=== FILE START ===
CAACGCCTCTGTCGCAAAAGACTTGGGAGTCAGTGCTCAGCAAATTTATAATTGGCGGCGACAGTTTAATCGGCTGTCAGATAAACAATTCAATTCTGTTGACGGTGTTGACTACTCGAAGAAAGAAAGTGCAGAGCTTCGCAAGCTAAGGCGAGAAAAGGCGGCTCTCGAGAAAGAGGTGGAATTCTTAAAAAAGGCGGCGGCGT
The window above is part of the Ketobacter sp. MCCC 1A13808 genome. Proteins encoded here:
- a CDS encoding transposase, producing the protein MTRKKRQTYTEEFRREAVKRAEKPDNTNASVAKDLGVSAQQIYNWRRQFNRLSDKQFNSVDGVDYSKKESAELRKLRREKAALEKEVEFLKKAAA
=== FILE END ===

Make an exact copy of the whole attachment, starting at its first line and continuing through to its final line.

CAACGCCTCTGTCGCAAAAGACTTGGGAGTCAGTGCTCAGCAAATTTATAATTGGCGGCGACAGTTTAATCGGCTGTCAGATAAACAATTCAATTCTGTTGACGGTGTTGACTACTCGAAGAAAGAAAGTGCAGAGCTTCGCAAGCTAAGGCGAGAAAAGGCGGCTCTCGAGAAAGAGGTGGAATTCTTAAAAAAGGCGGCGGCGT
The window above is part of the Ketobacter sp. MCCC 1A13808 genome. Proteins encoded here:
- a CDS encoding transposase, producing the protein MTRKKRQTYTEEFRREAVKRAEKPDNTNASVAKDLGVSAQQIYNWRRQFNRLSDKQFNSVDGVDYSKKESAELRKLRREKAALEKEVEFLKKAAA